Netflix Faces Stockholder Derivative Suit After Failing to Meet Quarterly Goals

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By Nicholas Beatty

On November 6, 2019, Plaintiff Gerald Lovoi, derivatively on behalf of Netflix, Inc. (“Netflix”), brought a stockholder derivative complaint against the company’s board of directors (the “Board”) and executive officers.[1] A stockholder derivative suit is brought by a stockholder on behalf of the corporation, if the stockholder believes that the corporation’s board of directors, officers, or a third party is guilty of harming the corporation. In the complaint, Mr. Lovoi accuses the Board and executive officers for breaching their fiduciary duties and for violating Section 14(a) of the Securities Exchange Act of 1934 (“Exchange Act”).[2] Mr. Lovoi alleges the violations occurred in a series of announcements made by the Board and executive officers between April 2019 and October 2019.[3]

On April 16, 2019, Netflix issued a letter to its stockholders announcing financial results for its first quarter of 2019.[4] The letter noted revenues of $4.5 billion, and an increase in global streaming paid memberships from 139.26 million in the fourth quarter of 2018 to 148.86 million in the first quarter of 2019.[5] Netflix announced that it was forecasting global streaming paid memberships to increase by 5 million to 153.86 million in the second quarter of 2019, even though the Board decided to increase the subscription price for U.S. consumers.[6]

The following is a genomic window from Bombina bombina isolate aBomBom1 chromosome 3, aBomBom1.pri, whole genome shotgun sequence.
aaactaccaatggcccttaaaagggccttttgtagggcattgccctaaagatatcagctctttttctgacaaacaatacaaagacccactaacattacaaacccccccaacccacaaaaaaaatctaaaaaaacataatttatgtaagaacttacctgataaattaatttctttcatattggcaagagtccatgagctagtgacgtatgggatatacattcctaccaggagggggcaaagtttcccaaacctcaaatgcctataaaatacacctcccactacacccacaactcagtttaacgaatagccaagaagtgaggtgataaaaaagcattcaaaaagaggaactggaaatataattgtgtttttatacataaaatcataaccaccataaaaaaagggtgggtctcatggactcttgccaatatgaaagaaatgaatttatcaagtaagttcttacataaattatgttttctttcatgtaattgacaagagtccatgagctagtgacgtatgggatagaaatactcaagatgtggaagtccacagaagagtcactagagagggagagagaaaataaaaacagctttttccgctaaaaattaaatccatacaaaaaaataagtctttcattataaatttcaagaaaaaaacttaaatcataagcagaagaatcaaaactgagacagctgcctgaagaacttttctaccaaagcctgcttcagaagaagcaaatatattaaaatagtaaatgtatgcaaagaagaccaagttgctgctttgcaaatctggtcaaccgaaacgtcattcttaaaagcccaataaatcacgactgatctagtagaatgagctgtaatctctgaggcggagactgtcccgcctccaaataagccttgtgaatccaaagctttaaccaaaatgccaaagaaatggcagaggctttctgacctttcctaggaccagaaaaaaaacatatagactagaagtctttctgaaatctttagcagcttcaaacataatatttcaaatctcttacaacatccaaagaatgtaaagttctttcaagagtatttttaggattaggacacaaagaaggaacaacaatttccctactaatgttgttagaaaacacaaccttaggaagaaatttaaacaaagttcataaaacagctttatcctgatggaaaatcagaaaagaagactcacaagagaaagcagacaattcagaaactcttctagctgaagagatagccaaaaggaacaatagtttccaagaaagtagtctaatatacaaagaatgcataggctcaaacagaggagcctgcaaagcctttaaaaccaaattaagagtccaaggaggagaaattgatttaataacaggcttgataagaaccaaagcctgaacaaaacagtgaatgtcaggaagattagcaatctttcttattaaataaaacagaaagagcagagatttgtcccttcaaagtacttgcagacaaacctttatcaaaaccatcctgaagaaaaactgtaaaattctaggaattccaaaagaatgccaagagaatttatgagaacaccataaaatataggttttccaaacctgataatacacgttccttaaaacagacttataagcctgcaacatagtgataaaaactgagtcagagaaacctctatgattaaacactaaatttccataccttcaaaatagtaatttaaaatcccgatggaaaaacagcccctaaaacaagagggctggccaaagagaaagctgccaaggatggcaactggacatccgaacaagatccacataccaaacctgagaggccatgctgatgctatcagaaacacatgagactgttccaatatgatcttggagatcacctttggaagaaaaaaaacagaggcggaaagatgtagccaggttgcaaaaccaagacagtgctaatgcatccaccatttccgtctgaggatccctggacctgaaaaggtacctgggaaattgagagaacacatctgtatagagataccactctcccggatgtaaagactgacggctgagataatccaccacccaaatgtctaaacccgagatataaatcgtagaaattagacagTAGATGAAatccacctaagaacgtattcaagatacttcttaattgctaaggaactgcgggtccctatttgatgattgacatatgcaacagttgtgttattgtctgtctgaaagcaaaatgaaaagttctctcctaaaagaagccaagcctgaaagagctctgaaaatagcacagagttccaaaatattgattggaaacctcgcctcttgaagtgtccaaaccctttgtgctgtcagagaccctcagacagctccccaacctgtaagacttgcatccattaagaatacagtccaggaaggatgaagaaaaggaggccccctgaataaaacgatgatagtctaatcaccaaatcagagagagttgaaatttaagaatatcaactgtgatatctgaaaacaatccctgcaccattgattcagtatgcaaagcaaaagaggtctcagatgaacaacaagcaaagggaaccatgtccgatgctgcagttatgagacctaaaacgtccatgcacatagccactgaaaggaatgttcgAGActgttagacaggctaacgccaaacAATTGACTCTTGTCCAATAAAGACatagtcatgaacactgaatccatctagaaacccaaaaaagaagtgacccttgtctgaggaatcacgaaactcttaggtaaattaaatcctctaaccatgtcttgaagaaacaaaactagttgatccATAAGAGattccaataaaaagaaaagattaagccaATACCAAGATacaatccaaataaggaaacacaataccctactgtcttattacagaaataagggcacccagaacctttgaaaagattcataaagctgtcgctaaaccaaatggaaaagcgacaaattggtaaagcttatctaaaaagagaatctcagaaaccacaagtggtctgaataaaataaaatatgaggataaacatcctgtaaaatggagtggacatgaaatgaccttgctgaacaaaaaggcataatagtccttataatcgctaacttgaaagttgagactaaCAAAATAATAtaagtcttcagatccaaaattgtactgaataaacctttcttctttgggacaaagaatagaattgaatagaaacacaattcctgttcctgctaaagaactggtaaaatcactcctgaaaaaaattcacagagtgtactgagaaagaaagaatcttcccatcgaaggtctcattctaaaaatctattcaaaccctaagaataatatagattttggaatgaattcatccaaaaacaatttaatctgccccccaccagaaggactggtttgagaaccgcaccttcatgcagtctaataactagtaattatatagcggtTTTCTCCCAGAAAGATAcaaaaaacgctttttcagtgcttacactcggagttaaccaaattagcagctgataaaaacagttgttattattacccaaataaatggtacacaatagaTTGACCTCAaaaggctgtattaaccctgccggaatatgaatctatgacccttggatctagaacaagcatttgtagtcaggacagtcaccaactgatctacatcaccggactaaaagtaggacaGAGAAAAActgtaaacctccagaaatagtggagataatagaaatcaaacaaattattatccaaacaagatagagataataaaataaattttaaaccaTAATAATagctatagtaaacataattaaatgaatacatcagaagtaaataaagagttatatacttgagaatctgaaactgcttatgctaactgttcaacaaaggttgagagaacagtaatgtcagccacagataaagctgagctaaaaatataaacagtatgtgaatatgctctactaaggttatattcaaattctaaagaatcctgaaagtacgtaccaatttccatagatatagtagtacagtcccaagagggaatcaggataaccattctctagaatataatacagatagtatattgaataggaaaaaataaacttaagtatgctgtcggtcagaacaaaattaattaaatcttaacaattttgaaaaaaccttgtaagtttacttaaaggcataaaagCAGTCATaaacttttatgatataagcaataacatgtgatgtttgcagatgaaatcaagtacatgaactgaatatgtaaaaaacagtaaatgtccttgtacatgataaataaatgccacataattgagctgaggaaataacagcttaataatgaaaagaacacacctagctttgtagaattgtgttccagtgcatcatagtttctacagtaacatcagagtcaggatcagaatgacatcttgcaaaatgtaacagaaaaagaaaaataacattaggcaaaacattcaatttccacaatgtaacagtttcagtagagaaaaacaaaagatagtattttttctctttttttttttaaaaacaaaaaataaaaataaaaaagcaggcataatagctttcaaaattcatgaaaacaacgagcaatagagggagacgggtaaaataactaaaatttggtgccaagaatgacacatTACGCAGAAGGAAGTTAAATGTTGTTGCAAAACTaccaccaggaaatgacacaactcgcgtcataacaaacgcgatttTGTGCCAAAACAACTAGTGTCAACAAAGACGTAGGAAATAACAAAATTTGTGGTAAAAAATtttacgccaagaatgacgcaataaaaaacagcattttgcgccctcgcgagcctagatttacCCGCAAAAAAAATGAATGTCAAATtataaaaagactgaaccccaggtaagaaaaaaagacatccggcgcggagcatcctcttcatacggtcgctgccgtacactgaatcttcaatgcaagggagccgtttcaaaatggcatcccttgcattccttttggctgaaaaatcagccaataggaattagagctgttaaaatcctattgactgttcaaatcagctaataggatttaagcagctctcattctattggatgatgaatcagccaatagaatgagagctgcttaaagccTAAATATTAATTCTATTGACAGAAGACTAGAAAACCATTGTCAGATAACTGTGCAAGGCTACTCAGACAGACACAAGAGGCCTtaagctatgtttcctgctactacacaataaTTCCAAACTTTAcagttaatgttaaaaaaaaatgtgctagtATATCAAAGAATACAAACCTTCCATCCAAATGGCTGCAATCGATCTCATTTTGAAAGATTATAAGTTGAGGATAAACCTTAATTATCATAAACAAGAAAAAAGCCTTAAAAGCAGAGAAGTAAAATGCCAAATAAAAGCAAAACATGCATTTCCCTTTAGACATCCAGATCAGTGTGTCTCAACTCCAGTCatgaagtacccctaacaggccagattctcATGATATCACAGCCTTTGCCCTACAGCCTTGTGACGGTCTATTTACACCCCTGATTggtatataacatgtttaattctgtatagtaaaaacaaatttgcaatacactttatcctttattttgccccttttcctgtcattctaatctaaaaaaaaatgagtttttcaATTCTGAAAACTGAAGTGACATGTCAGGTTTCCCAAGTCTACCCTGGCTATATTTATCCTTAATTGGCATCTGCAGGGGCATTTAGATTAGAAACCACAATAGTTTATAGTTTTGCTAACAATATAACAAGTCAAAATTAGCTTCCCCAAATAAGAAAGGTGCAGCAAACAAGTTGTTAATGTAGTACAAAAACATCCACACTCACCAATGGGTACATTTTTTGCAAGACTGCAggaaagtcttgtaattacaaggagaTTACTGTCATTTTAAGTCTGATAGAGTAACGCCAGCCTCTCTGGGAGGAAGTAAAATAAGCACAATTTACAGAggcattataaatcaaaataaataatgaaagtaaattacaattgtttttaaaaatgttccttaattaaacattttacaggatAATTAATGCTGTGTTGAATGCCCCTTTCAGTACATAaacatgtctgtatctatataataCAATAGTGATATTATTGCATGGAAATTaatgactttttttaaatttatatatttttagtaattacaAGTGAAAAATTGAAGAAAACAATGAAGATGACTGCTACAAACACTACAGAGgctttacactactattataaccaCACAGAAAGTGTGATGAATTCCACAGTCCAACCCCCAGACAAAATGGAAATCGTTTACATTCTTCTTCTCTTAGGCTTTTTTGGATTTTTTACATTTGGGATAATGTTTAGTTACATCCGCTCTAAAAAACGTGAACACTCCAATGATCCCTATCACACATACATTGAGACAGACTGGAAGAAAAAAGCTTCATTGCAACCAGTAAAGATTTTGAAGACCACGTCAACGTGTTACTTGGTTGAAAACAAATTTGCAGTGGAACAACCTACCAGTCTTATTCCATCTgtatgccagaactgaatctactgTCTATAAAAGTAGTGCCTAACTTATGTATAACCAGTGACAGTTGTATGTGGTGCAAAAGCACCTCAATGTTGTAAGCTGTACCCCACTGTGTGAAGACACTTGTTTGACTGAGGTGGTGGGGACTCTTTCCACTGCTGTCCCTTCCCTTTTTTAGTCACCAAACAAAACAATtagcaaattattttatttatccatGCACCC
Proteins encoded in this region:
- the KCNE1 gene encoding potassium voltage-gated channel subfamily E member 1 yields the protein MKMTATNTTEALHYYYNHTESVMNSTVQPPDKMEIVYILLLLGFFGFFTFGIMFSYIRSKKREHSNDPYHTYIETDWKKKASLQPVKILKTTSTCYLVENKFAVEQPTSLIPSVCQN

A few months later on July 17, 2019, the Board issued a letter that disclosed Netflix had added only 2.7 million new subscriptions, not the 5 million it had previously forecasted in April.[7] The stock market did not appreciate the missed forecast. In the days after issuing the letter, Netflix stock price dropped from $362.44 a share at close on July 17, 2019 to $315.10 a share at close on July 19, 2019.[8] The July letter also revealed  subscription projections were missed more in regions with price increases.[9] Despite the missed forecast, Netflix projected it would add 7 million subscriptions in the third quarter of 2019.[10]

On October 16, 2019, the Board finally admitted that the company was having issues enrolling new subscribers.[11] The Board acknowledged that “retention ha[d] not yet fully returned on a sustained basis to pre-price-change levels, which ha[d] led to slower US membership growth.”[12] One of the named defendants, Spencer Neumann, the company’s Chief Financial Officer, went even further and admitted that new subscriptions in the U.S. had dropped from the year before, noting that the gap in new subscriptions was almost entirely in the U.S. and that it was “really on the back of the price increase.”[13]

The complaint alleges the statements made in the April 16, 2019 stockholder letter and by the CFO in the conference call that day were false and misleading.[14] Specifically, the complaint alleges the Board’s statements did not disclose that Netflix would have issues enrolling new subscribers and did not disclose that a recently implemented price increase would increase churn in U.S. subscribers.[15] When the missed forecast was disclosed on July 17, 2019, the complaint claims that the Board continued to make false and misleading statements that attributed the lower subscription numbers to “seasonality,” “timing of the content slate,” and other past performance metrics being higher than expected.[16]